10. 10. 2010 Secondary Education Curriculum Integrative Biology (Suggested Strategies: library work, use of ICT materials, simulation, etc) (Suggested Activity: The teacher may ask learners to perform suggested activity DOL 7. This activity simulates how reproductive isolation can lead to speciation. B.3 Genetic Variation 11. make an investigation on mutations, genetic recombination, and genetic drift and how these concepts are used in explaining evolution (Main ideas: Genetic variation among a population’s members is the raw material for evolution by natural selection. Mutations, genetic recombination and genetic drift are processes that generate this variation.) (Suggested Strategies: concept mapping, library work, use of ICT materials, simulation, etc.) (Suggested Activity: Ask learners to discuss their understanding of what DNA does in general. Ask them if genetic variations can drive evolution. Learners may perform suggested activity DOL 8 to better understand how mutation is viewed important to evolution.) 12. revisit prior knowledge, alternative conceptions and/or TI on mechanism of change, if any (Suggested Activity: The teacher may ask each group of learners to discuss the prior knowledge, alternative conceptions and/or TI which the group previously chose for investigation. This group shall be asked to reason out for assessing, confirming or rejecting these in the light of the activities conducted and analyses made.)II. Biological Classification A. Usefulness of the Classification System 13. discuss the importance of classifying organisms (Main Ideas: The scientific grouping of organisms has some specific advantages: a) it makes the study of organisms convenient; b) it helps in the specific identification of any given organism; c) the study of each distinct group pg organisms helps us to integrate life as a whole; d) it provides information about the organisms, which occur in specific geographical regions, and e) it indicates the evolutionary relationship by establishing the gradually increasing complexity of forms and structures in different groups of organisms.) (Suggested Strategies: group discussion, brainstorming, etc.)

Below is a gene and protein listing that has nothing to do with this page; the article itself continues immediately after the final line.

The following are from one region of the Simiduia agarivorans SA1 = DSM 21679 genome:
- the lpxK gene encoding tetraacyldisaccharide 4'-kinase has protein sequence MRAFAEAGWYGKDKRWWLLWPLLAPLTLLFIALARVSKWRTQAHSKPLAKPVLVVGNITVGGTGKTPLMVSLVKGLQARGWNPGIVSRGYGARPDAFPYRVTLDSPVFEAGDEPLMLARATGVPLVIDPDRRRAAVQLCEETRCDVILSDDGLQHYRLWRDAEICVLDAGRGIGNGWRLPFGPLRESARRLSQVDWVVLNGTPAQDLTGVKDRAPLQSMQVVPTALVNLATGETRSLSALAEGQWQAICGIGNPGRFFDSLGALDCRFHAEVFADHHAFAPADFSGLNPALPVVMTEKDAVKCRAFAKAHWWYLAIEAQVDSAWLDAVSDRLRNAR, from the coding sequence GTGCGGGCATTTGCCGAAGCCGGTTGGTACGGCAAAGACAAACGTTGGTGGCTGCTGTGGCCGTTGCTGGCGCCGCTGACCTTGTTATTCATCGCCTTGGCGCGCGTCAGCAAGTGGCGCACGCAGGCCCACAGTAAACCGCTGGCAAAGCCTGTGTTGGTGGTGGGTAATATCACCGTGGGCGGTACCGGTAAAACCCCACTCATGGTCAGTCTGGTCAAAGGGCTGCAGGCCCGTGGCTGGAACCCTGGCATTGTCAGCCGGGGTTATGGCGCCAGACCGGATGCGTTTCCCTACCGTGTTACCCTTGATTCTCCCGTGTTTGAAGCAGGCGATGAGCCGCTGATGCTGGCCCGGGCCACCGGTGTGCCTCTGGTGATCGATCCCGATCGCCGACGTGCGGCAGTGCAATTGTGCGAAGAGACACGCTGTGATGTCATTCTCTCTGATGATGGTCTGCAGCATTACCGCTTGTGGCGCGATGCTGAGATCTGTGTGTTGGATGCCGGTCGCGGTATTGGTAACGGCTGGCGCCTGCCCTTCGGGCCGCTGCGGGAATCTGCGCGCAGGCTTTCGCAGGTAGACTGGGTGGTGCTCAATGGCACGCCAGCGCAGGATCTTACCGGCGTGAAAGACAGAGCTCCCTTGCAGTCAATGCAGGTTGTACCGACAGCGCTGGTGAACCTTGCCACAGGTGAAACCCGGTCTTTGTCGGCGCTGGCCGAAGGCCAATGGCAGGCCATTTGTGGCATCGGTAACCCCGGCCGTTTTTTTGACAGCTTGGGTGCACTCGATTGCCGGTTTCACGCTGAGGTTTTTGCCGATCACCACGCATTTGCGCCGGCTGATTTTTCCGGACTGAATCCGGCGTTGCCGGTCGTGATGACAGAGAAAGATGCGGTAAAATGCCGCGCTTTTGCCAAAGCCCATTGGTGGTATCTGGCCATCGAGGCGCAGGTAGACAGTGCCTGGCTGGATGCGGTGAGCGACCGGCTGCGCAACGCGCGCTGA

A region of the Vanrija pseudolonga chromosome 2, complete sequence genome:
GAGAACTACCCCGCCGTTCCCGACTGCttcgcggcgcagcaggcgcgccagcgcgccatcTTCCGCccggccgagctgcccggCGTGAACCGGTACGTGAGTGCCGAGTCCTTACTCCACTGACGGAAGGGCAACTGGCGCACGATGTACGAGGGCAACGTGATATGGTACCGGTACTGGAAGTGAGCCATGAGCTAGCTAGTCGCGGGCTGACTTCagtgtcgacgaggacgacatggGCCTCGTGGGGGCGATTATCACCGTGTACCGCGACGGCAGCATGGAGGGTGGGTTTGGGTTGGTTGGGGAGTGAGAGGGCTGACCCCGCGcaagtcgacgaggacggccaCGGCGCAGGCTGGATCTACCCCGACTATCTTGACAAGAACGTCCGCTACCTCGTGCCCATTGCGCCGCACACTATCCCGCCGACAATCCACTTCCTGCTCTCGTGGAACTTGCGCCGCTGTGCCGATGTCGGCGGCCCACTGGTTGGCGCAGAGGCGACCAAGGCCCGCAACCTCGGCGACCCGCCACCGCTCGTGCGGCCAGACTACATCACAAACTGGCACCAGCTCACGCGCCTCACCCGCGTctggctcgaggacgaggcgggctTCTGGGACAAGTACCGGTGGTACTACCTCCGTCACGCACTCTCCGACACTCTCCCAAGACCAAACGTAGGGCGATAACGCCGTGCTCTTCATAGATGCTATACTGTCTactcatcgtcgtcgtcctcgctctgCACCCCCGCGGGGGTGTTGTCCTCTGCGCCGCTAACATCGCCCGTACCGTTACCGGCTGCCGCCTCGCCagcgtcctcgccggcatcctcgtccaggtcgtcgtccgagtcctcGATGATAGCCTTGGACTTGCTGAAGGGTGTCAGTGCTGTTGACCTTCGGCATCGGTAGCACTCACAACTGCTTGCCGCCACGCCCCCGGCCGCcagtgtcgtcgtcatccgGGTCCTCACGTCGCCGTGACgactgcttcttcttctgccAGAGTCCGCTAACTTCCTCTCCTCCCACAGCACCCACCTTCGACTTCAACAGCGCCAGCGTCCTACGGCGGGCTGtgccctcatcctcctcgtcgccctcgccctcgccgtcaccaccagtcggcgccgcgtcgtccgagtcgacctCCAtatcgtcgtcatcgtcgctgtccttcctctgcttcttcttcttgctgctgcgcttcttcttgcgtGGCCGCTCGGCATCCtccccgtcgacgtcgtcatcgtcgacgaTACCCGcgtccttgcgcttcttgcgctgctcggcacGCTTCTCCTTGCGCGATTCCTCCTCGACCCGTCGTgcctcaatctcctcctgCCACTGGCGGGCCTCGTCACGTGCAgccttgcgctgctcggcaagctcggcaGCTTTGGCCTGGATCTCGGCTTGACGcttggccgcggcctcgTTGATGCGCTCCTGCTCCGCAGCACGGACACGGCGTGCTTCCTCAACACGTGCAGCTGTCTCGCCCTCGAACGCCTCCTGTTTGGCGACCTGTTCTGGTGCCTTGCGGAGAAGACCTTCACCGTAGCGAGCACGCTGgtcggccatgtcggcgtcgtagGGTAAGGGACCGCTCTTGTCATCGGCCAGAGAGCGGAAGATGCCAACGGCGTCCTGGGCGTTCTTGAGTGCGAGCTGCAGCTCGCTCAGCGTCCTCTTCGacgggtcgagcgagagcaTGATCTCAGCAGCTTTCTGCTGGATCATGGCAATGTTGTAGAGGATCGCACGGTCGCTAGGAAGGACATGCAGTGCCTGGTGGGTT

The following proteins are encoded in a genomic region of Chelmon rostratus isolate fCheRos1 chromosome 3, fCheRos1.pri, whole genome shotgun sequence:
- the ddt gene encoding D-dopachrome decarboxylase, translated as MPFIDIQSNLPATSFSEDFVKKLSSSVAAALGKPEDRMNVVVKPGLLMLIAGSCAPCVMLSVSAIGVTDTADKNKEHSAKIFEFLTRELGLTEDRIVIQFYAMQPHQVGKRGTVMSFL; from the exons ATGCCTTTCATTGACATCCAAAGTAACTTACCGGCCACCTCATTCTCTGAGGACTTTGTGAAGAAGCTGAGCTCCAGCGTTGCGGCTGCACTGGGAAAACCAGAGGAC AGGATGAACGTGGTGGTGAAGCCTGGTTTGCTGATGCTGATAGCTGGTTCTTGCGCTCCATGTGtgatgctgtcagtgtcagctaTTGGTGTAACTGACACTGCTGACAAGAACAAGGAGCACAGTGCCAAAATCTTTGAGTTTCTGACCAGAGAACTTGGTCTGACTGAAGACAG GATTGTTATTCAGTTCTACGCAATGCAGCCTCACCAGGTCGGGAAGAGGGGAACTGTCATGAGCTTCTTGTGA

11. 11. 2010 Secondary Education Curriculum Integrative Biology (Suggested Activity: Ask learners what the word “classify” means. Elicit responses from learners until all of them understand that classify means to put into groups based on common characteristics. Mention that, at a conservative estimate, there are about 1 million different types (species) of animals, and over 300,000 species of plants. More have yet to be discovered, mainly in tropical areas of the world. Lead them into understanding that the only way to study this great diversity of organisms is to divide living things into manageable groups. To work with the diversity of life, we need a system of biological classification that names and orders organism in a logical manner. Introduce learners to the importance of classifying organism by performing suggested activity DOL 9.)B. Characteristics of Organisms under Existing Kingdom-Systems14. discuss the of classification (Main Ideas: Scientists classify numerous organisms. By classification, we mean the scientific process of arranging organisms into groups based on similarities. Taxonomy, on the other hand, is the science of naming and classifying organisms. A good system of taxonomy allows scientists to communicate about the organisms without confusion. To classify organisms, scientists use physical similarities and differences as well as DNA.) (Suggested Strategies: library work, use of ICT materials, etc.) (Suggested Activity: The teacher may use the activity below as starting point of discussing Kingdom, Phylum, Class, Order, Family, Genus and Species. Mnemonics like “Kuya Pedro’s Class Ordered Family-Size Garlic Bread Special” may be used for the sequence of these levels from the biggest to the smallest –that is, K for Kingdom, P for Phylum, C for Class, O for Order, F for Family, G for Genus, and S for Species. Reinforce their understanding of taxonomy by performing the attached suggested activity DOL 10.)15. discuss characteristics of organisms placed in each of the six kingdoms (Main Ideas: The six kingdoms are arranged into larger groups called domains: Bacteria, Archae, and Eukarya based on cell type, cell number, and how organisms get their energy. Organisms in Archaea and Bacteria domains are made up of unicellular prokaryotic cells. They differ in cell chemistry. Archaea can survive extreme temperatures. The domain Eukarya is made up of the kingdoms Protista, Fungi, Plantae, and Animalia. These organisms are mostly multicellular. Organisms in the Protista, Fungi, Plantae, and Animalia Kingdoms are all made up of eukaryotic cells.) (Suggested Strategies: concept mapping, focus group discussion, library work, etc.) (Suggested Activity: Attached suggested activity DOL 11 can be used to introduce learners to the six Kingdoms classification. Using various references such as internet and books, ask learners to identify the different characteristics of each Kingdoms. Ask learners to